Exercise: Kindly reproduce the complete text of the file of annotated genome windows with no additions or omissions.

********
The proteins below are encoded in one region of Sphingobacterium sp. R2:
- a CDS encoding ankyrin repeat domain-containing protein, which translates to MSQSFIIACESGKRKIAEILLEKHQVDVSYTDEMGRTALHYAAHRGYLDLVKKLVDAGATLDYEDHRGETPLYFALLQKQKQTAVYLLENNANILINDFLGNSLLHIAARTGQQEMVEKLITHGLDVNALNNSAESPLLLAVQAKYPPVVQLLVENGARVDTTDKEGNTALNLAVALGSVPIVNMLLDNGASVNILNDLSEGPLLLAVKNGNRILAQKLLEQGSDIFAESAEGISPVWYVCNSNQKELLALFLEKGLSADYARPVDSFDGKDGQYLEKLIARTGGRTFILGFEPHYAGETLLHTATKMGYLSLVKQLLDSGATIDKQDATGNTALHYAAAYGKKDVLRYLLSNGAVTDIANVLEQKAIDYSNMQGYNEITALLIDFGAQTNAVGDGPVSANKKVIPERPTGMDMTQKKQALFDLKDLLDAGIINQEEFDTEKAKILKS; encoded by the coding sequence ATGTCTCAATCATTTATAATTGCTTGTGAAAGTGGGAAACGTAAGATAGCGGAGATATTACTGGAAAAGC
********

The proteins below are encoded in one region of Sphingobacterium sp. R2:
- a CDS encoding ankyrin repeat domain-containing protein, which translates to MSQSFIIACESGKRKIAEILLEKHQVDVSYTDEMGRTALHYAAHRGYLDLVKKLVDAGATLDYEDHRGETPLYFALLQKQKQTAVYLLENNANILINDFLGNSLLHIAARTGQQEMVEKLITHGLDVNALNNSAESPLLLAVQAKYPPVVQLLVENGARVDTTDKEGNTALNLAVALGSVPIVNMLLDNGASVNILNDLSEGPLLLAVKNGNRILAQKLLEQGSDIFAESAEGISPVWYVCNSNQKELLALFLEKGLSADYARPVDSFDGKDGQYLEKLIARTGGRTFILGFEPHYAGETLLHTATKMGYLSLVKQLLDSGATIDKQDATGNTALHYAAAYGKKDVLRYLLSNGAVTDIANVLEQKAIDYSNMQGYNEITALLIDFGAQTNAVGDGPVSANKKVIPERPTGMDMTQKKQALFDLKDLLDAGIINQEEFDTEKAKILKS; encoded by the coding sequence ATGTCTCAATCATTTATAATTGCTTGTGAAAGTGGGAAACGTAAGATAGCGGAGATATTACTGGAAAAGC